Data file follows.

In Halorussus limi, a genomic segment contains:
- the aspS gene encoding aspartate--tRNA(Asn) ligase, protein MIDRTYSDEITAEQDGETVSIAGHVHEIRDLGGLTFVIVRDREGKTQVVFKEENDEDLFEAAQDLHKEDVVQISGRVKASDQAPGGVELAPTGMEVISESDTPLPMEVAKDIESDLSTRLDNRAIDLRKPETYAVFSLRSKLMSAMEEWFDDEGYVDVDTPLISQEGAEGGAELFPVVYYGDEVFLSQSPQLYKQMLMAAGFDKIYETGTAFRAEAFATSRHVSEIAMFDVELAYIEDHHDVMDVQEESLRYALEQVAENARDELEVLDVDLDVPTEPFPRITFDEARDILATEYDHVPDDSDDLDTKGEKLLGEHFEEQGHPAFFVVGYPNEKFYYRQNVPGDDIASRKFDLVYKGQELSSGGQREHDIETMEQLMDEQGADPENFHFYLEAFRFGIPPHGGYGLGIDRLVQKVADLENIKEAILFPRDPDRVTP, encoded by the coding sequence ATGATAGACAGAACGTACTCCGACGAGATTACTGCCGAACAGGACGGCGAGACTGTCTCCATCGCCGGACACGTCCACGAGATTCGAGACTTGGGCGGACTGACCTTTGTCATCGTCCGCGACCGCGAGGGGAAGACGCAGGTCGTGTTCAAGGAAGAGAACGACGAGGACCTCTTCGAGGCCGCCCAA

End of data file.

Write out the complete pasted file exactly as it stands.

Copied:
In Halorussus limi, a genomic segment contains:
- the aspS gene encoding aspartate--tRNA(Asn) ligase, protein MIDRTYSDEITAEQDGETVSIAGHVHEIRDLGGLTFVIVRDREGKTQVVFKEENDEDLFEAAQDLHKEDVVQISGRVKASDQAPGGVELAPTGMEVISESDTPLPMEVAKDIESDLSTRLDNRAIDLRKPETYAVFSLRSKLMSAMEEWFDDEGYVDVDTPLISQEGAEGGAELFPVVYYGDEVFLSQSPQLYKQMLMAAGFDKIYETGTAFRAEAFATSRHVSEIAMFDVELAYIEDHHDVMDVQEESLRYALEQVAENARDELEVLDVDLDVPTEPFPRITFDEARDILATEYDHVPDDSDDLDTKGEKLLGEHFEEQGHPAFFVVGYPNEKFYYRQNVPGDDIASRKFDLVYKGQELSSGGQREHDIETMEQLMDEQGADPENFHFYLEAFRFGIPPHGGYGLGIDRLVQKVADLENIKEAILFPRDPDRVTP, encoded by the coding sequence ATGATAGACAGAACGTACTCCGACGAGATTACTGCCGAACAGGACGGCGAGACTGTCTCCATCGCCGGACACGTCCACGAGATTCGAGACTTGGGCGGACTGACCTTTGTCATCGTCCGCGACCGCGAGGGGAAGACGCAGGTCGTGTTCAAGGAAGAGAACGACGAGGACCTCTTCGAGGCCGCCCAA